AfDB, Canada Approves $36.3 Million for Climate Adaptation
The African Development Bank and Canada has collaborated to create the CACF, which offers concessional loans to qualified climate change projects in Africa. $20.4 million has been approved by CACF so far for two additional public sector climate change related projects.
The first is a concessional loan of $5.4 million intended to strengthen Senegal’s value chains and agricultural, forestry, and pastoral production while promoting creative, effective adaption strategies for the project’s beneficiaries.
The second is a $15 million grant to Nigeria to build climate resilient urban infrastructure systems in the cities of Umuahia and Aba, with the goal of promoting socioeconomic growth and reducing poverty in those areas.
“It is increasingly important that we identify and address adaptation needs of the most vulnerable people and infrastructure in Africa as we witness more severe and frequent impacts of climate change around the world and particularly on the African continent,” stated Gareth Phillips, Manager of the African Development Bank’s (AfDB) Climate and Environment Finance Division.
According to him, CACF is demonstrating its remarkable efficiency and efficacy in providing large-scale advantages related to climate adaptation. With the important backing from the Canadian government, the organization is optimistic about its ability to sustain its efforts in the fight against climate change.
Two private sector initiatives to enhance climate adaption in Africa have been granted. About $36.3 million was approved by the Canada–African Development Bank Climate Fund (CACF), which was founded to assist gender-affirming climate change projects throughout the continent of Africa.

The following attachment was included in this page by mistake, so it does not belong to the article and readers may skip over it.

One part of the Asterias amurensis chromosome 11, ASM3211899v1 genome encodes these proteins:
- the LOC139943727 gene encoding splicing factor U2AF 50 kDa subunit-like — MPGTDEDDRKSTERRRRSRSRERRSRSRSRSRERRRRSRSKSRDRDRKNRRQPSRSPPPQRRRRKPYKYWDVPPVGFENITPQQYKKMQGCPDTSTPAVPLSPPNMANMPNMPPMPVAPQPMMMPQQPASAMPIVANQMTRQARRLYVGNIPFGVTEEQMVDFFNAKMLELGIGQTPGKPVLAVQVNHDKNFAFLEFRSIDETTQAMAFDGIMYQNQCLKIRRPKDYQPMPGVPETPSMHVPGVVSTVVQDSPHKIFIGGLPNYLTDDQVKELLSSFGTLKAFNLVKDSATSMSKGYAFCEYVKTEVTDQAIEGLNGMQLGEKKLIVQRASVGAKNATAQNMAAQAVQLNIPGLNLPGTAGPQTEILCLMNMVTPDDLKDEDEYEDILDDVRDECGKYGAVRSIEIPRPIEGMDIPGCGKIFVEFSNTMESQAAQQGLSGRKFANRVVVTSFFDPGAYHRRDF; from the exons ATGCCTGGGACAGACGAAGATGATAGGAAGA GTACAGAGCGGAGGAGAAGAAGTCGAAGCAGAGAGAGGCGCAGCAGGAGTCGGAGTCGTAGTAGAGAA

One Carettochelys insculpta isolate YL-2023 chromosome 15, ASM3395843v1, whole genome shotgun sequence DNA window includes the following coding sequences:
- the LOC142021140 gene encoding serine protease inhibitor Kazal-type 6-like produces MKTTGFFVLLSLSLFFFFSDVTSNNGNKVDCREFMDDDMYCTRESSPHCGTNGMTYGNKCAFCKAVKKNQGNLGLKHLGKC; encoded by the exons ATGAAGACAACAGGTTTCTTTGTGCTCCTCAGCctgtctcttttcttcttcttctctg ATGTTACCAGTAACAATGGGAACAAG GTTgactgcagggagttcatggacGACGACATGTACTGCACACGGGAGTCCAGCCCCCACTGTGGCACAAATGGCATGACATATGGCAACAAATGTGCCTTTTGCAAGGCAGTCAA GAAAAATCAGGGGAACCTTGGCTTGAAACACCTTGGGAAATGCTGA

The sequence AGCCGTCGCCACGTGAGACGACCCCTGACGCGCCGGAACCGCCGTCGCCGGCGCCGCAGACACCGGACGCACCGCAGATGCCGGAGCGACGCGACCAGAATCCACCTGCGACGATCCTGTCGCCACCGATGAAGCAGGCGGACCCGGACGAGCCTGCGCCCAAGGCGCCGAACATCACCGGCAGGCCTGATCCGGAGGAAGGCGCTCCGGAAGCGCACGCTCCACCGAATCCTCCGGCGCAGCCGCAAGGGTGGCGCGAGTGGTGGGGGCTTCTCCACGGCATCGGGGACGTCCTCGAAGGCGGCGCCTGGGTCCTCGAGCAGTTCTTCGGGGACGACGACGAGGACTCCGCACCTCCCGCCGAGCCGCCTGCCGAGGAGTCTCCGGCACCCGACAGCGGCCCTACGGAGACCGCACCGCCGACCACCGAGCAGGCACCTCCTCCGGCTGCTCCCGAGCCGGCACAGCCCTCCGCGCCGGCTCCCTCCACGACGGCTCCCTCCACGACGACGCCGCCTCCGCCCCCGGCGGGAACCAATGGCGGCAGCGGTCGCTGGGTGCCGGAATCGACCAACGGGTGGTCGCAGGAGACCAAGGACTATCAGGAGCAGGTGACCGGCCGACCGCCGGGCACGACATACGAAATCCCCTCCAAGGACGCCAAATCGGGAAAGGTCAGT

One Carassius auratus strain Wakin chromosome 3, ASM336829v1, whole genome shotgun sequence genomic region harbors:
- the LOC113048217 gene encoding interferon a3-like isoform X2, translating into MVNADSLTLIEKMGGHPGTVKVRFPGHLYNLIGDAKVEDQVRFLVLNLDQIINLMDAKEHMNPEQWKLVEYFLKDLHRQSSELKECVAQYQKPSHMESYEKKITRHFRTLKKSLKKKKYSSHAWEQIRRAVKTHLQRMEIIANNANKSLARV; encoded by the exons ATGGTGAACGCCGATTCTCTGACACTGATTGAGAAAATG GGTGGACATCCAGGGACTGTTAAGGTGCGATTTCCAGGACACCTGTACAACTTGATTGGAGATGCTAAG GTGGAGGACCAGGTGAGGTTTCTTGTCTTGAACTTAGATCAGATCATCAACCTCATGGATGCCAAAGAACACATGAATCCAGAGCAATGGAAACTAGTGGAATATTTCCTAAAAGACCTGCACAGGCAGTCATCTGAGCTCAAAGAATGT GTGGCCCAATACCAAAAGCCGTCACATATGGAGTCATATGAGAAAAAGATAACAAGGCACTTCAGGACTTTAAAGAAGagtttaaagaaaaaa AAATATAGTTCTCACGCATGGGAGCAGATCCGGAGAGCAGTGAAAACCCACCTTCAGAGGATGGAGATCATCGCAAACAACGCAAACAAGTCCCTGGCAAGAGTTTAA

The approval was given In order to lessen the impending climate change risks related to temperature increases, sea level rise, and droughts.
CACF will support the design of climate-proofing solutions and best practices in port operations in Benin.
Concessional loans to private sector companies totaling $18.3 million was approved for the rehabilitation and expansion of Benin’s Port Autonome de Cotonou, and an additional $18 million will be used to support the building of three seawater desalination plants under the OCP Group’s Green Investment Programme.
In the cities and surrounding areas of Safi and El Jadida, on the country’s Atlantic coast, the project in Morocco is expected to generate and distribute 105 million cubic meters of potable water to around 1.5 million people. This occurs at a time when Morocco is experiencing acute water scarcity and is ranked 27th among nations most at danger of long-term water shortages by the World Resource Institute. Time management and health will improve for women and young girls. With $150 million, the Bank is co-financing the project.